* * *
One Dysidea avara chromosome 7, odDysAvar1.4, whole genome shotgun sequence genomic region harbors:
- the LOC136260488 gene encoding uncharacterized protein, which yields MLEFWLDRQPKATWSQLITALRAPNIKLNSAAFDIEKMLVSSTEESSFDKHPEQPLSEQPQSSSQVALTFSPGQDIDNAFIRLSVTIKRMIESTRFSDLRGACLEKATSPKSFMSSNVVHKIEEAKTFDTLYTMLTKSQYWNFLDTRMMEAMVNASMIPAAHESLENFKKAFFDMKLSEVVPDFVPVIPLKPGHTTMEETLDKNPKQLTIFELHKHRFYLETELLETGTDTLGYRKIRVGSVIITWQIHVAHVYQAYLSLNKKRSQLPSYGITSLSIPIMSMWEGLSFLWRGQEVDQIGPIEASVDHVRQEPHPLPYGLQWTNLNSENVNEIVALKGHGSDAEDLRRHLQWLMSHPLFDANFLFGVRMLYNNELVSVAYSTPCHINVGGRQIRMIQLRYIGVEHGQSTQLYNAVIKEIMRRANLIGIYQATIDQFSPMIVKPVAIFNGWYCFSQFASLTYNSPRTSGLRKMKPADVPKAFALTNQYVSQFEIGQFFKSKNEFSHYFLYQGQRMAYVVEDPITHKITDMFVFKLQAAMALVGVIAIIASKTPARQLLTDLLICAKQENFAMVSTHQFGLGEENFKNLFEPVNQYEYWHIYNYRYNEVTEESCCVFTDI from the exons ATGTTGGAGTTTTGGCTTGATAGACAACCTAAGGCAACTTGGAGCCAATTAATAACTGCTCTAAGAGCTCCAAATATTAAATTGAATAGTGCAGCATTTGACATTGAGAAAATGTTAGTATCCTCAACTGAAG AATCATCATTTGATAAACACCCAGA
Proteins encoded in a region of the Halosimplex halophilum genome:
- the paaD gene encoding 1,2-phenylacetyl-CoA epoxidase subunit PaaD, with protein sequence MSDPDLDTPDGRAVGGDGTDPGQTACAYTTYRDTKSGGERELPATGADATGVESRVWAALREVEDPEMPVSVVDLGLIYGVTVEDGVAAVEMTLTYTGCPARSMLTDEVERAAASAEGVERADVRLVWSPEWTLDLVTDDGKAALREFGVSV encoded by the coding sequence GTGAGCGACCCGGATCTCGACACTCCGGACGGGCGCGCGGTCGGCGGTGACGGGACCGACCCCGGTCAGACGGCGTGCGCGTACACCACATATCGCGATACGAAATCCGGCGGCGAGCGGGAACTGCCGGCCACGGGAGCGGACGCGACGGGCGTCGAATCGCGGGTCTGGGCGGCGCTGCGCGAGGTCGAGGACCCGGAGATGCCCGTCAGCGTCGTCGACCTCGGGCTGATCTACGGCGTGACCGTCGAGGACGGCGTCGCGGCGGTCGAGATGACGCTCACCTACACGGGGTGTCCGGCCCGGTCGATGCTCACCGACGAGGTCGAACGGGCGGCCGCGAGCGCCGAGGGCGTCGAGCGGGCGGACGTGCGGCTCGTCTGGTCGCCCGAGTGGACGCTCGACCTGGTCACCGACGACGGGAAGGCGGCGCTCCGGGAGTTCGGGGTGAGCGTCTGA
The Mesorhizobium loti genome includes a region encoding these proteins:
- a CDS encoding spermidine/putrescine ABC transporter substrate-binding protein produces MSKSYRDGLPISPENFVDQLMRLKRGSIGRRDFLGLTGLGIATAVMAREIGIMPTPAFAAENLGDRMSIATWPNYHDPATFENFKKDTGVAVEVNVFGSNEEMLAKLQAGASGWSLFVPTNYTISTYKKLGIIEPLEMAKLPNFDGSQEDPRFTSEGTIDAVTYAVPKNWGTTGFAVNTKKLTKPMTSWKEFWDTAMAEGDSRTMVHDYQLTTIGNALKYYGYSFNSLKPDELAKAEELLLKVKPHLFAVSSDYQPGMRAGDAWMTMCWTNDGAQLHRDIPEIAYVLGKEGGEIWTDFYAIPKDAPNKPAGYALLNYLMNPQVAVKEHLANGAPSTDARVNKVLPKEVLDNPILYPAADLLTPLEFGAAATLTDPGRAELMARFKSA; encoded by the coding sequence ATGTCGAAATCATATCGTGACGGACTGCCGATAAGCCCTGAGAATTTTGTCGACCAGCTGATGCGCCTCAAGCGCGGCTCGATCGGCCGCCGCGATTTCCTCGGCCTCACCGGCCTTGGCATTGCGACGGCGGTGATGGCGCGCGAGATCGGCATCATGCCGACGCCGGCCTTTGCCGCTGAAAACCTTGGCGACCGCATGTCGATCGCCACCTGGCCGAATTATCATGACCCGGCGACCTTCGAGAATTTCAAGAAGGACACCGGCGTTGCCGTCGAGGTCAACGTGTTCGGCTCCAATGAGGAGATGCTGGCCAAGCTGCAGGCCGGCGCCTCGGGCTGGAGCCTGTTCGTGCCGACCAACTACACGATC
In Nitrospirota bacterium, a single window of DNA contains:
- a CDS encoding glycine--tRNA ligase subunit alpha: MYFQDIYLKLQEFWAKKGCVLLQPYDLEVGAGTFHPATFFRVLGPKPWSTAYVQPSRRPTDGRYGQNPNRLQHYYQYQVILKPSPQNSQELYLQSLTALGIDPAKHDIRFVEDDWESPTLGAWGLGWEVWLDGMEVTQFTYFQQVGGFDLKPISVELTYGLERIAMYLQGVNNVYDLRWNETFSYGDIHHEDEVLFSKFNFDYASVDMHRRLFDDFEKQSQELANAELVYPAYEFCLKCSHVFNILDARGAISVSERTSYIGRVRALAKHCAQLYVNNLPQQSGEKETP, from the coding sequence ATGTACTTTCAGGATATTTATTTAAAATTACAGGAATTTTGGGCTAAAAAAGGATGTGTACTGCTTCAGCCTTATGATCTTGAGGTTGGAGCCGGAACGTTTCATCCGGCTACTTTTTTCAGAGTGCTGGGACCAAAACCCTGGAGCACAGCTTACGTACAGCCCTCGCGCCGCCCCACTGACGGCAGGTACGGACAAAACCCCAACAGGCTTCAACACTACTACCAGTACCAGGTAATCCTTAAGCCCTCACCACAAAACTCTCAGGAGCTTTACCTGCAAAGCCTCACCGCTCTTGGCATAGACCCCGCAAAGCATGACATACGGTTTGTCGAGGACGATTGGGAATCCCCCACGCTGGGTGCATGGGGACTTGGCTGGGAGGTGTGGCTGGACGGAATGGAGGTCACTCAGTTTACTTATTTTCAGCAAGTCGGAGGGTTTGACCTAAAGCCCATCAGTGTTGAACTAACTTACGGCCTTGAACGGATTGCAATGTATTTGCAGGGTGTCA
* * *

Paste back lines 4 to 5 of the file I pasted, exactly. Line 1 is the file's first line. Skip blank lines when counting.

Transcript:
- the paaD gene encoding 1,2-phenylacetyl-CoA epoxidase subunit PaaD, with protein sequence MSDPDLDTPDGRAVGGDGTDPGQTACAYTTYRDTKSGGERELPATGADATGVESRVWAALREVEDPEMPVSVVDLGLIYGVTVEDGVAAVEMTLTYTGCPARSMLTDEVERAAASAEGVERADVRLVWSPEWTLDLVTDDGKAALREFGVSV encoded by the coding sequence GTGAGCGACCCGGATCTCGACACTCCGGACGGGCGCGCGGTCGGCGGTGACGGGACCGACCCCGGTCAGACGGCGTGCGCGTACACCACATATCGCGATACGAAATCCGGCGGCGAGCGGGAACTGCCGGCCACGGGAGCGGACGCGACGGGCGTCGAATCGCGGGTCTGGGCGGCGCTGCGCGAGGTCGAGGACCCGGAGATGCCCGTCAGCGTCGTCGACCTCGGGCTGATCTACGGCGTGACCGTCGAGGACGGCGTCGCGGCGGTCGAGATGACGCTCACCTACACGGGGTGTCCGGCCCGGTCGATGCTCACCGACGAGGTCGAACGGGCGGCCGCGAGCGCCGAGGGCGTCGAGCGGGCGGACGTGCGGCTCGTCTGGTCGCCCGAGTGGACGCTCGACCTGGTCACCGACGACGGGAAGGCGGCGCTCCGGGAGTTCGGGGTGAGCGTCTGA
The Mesorhizobium loti genome includes a region encoding these proteins: